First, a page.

Half a century ago, FBI chief J. Edgar Hoover had what he clearly considered to be a big problem in the form of civil rights galvanizer Martin Luther King Jr. In late November 1964, one of Hoover’s underlings typed out a letter, posing as a disillusioned African-American excoriating King for his moral failings and calling for a reckoning, as Beverly Gage details in a report for The New York Times Magazine.

By that time, King had become a renowned leader occupying a very visible stance on the global stage; as Gage notes, he was months shy of receiving the Nobel Peace Prize, and Congress had passed the Civil Rights Act of 1964 a few months prior. So Hoover and his deputy William Sullivan produced another indirect plan (attempts to stage a smear campaign in the press hadn’t been so productive) to tear King down.

“King, look into your heart,” the letter says. “You know you are a complete fraud and a great liability to all of us Negroes.” Gage, an American history professor at Yale, sums up the letter thusly in her write-up:

The word “evil” makes six appearances in the text, beginning with an accusation: “You are a colossal fraud and an evil, vicious one at that.” In the paragraphs that follow, the recipient’s alleged lovers get the worst of it. They are described as “filthy dirty evil companions” and “evil playmates,” all engaged in “dirt, filth, evil and moronic talk.” The effect is at once grotesque and hypnotic, an obsessive’s account of carnal rage and personal betrayal. “What incredible evilness,” the letter proclaims, listing off “sexual orgies,” “adulterous acts” and “immoral conduct.” Near the end, it circles back to its initial target, denouncing him as an “evil, abnormal beast.”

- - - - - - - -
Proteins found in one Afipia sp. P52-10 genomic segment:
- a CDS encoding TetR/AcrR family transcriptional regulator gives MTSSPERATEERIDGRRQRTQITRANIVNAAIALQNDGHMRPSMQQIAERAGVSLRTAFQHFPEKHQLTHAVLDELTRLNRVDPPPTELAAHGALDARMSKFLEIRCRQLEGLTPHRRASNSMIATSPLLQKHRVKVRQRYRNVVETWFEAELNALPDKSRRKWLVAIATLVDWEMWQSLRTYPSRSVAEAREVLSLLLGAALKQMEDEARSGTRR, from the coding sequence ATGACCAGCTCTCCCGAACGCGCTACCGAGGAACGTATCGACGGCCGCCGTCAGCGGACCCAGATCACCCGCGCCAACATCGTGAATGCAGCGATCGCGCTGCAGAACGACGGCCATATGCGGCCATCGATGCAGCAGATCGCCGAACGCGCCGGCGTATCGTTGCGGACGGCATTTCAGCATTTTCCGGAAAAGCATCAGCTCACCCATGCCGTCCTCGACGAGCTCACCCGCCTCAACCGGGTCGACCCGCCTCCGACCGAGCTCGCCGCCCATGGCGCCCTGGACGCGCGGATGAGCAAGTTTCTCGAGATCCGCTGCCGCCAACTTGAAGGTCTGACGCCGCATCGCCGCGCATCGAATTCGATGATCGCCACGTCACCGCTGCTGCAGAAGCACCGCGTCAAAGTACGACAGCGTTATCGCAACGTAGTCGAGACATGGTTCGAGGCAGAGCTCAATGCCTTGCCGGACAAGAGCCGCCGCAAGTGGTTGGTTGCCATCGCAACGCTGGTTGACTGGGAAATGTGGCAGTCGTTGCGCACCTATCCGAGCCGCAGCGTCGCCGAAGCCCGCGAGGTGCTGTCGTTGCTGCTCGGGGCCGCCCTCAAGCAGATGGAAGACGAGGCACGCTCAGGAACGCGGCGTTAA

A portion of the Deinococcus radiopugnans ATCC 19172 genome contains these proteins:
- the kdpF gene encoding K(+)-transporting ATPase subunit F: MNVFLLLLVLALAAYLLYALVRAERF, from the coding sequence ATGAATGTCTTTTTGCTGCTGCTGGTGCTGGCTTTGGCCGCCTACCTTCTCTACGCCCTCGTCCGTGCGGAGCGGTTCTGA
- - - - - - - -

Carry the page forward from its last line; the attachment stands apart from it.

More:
The unnamed author suggests intimate knowledge of his correspondent’s sex life, identifying one possible lover by name and claiming to have specific evidence about others. Another passage hints of an audiotape accompanying the letter, apparently a recording of “immoral conduct” in action. “Lend your sexually psychotic ear to the enclosure,” the letter demands. It concludes with a deadline of 34 days “before your filthy, abnormal fraudulent self is bared to the nation.”

“There is only one thing left for you to do,” the author warns vaguely in the final paragraph. “You know what it is.”

Although more general information about Hoover’s “suicide letter,” as it has come to be called, was made public for decades, sizable portions of it were redacted — until Gage made the kind of discovery that those in her field dream of: “This summer, while researching a biography of Hoover,” she says in her Times story, “I was surprised to find a full, uncensored version of the letter tucked away in a reprocessed set of his official and confidential files at the National Archives.”

Gage draws a timely link across five decades by pointing out that “the letter offers a potent warning for readers today about the danger of domestic surveillance in an age with less reserved mass media.”

Scary and true. Now, if only we could find out about more of these incidents closer to the time when they actually happen.

–Posted by Kasia Anderson

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